How Often Should You Do Diesel Engine Maintenance?

Did you know that diesel fuel contains approximately 10% to 15% more energy than gasoline? This means that vehicles with a diesel engine can travel about 20% to 35% farther on one gallon of fuel.

However, to get the most out of your engine, you have to keep up with diesel engine maintenance. Continue reading to learn all you need to know about diesel engine service and regular maintenance.

Regular Maintenance vs. Diesel Engine Maintenance

To understand diesel engine maintenance, you need to understand how it differs from the regular maintenance of a standard gasoline engine. The main differences relate to service costs, service frequency, and engine life.

Service Costs

A diesel engine vehicle may seem like a larger investment than a gasoline engine vehicle. While fuel and repair costs are higher in diesel engines, the overall cost of ownership isn’t higher than a gasoline engine.

The cost of ownership of a diesel engine is roughly the same as a gasoline engine and even lower in some cases. This is due to the service frequency and engine life cycle. 

Service Frequency

One of the benefits of diesel engine service is that it’s needed much less frequently than a gasoline engine. Diesel engines require service less frequently because they have thicker fuel and better thermal efficiency.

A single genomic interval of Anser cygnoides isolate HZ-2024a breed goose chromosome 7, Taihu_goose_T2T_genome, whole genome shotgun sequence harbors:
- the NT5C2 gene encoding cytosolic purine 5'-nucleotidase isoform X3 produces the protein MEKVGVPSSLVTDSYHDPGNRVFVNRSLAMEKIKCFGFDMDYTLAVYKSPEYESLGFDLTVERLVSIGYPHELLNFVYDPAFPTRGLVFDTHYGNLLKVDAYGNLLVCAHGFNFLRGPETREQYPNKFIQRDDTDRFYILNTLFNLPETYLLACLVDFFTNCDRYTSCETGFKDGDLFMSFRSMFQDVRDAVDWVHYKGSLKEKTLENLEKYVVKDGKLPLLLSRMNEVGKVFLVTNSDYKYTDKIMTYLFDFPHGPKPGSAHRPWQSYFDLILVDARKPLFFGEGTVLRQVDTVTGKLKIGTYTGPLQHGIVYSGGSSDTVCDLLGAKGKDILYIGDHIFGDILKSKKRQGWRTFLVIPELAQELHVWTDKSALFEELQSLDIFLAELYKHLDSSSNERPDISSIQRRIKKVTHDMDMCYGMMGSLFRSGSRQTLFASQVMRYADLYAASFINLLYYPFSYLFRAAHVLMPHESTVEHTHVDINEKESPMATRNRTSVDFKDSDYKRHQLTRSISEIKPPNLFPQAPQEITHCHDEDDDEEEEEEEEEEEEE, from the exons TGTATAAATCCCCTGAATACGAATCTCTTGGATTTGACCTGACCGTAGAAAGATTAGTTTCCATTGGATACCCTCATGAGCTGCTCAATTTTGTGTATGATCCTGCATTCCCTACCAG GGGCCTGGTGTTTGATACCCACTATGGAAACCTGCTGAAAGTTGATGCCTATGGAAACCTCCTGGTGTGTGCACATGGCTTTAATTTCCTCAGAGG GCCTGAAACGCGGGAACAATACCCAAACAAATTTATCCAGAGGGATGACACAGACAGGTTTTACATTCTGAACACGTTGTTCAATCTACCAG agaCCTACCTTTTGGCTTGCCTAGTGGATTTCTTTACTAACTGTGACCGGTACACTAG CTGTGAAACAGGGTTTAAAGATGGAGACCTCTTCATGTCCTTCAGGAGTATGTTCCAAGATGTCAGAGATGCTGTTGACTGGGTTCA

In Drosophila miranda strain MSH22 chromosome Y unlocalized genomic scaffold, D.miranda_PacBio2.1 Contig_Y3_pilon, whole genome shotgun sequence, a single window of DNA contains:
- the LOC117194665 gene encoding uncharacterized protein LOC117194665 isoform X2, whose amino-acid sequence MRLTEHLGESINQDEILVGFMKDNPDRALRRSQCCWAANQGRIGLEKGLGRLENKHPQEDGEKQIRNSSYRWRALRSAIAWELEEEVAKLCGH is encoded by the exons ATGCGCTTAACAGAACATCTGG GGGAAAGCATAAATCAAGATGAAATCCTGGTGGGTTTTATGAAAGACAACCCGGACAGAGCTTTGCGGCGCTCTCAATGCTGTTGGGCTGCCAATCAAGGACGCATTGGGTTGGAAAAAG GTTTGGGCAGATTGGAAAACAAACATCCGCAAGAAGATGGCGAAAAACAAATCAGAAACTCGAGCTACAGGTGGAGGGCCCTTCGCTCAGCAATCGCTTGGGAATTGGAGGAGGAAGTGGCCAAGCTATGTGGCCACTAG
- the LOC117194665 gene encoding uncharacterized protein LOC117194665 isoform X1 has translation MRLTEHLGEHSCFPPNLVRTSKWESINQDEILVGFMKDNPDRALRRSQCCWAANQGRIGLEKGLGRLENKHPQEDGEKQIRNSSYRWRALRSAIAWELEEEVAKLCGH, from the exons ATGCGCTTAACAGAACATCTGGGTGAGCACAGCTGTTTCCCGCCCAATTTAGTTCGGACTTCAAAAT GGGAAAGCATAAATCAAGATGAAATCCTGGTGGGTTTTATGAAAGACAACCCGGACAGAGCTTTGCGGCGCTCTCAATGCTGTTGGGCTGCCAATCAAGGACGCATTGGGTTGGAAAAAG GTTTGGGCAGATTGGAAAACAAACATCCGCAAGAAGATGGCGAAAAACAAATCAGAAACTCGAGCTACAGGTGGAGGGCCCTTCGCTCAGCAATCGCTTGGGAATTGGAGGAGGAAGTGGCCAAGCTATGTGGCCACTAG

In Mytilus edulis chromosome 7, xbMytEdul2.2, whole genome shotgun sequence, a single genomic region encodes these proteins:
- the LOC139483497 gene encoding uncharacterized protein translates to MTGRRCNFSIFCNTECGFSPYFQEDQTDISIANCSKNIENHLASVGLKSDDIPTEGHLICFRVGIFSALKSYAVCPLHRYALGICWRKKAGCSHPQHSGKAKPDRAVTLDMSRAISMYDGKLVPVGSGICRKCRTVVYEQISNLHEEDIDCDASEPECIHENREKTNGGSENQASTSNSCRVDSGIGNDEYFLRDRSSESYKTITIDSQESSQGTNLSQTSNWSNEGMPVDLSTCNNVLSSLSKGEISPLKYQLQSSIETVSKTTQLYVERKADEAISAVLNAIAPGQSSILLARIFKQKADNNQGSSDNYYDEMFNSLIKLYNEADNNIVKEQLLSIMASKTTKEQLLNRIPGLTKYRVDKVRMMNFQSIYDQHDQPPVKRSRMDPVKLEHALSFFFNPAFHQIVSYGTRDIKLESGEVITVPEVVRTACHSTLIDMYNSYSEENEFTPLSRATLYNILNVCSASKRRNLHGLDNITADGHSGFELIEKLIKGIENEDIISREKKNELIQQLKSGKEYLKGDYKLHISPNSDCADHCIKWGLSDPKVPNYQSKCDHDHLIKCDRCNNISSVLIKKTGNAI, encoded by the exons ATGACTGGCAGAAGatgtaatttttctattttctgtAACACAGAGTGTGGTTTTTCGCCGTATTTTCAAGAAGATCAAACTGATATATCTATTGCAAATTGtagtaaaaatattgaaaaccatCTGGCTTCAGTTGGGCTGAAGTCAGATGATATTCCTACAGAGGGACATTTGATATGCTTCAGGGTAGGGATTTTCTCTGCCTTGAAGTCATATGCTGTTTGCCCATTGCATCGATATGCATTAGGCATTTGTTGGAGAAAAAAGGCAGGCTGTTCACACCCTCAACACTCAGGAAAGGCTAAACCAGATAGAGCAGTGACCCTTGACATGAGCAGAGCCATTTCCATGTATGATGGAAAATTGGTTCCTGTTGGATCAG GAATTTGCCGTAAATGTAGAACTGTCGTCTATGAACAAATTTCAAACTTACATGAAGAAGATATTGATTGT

These factors mean better overall performance, which leads to better fuel economy and lower operating costs. Even if up-front costs of ownership are higher, you can expect savings in engine upkeep for the life of the vehicle.

Life Cycle

Gas engines start wearing down between 100,000 and 150,000 miles. This is when the cylinders start wearing and car owners notice signs of decreased efficiency. The engine needs replacing or significant repairs at this point.

Diesel engines have a much longer lifespan and start wearing between 200,000 and 300,000 miles. They also have cylinders with removable liners that can be replaced once the engine starts to wear. 

What to Expect from Diesel Engine Maintenance

The timeline for diesel engine maintenance depends on different factors such as how far or frequently you travel and the type of vehicle you have. However, regular maintenance should include a few standard services.

Time or Miles Traveled

Regular maintenance and an engine tune-up are important for keeping your diesel engine in the best shape possible. You can use time or mileage to determine when it’s time for diesel engine maintenance.

Your overall vehicle should be serviced every 3,000 miles or every 6 months, whichever comes first. Some services need to be done less frequently, such as a transmission flush every 30,000 miles. 

Oil and Filter Changes

Some of the most important services for diesel engine upkeep are oil and oil filter changes. These help remove sludge, dirt, and other types of debris from your oil, which means better lubrication for your engine. 

Better lubrication and clean oil promote better efficiency and reduce the likelihood of engine problems. Dirty oil can damage engine parts, reduce fuel economy, and cause your engine to break down faster. 

Fluid Replacement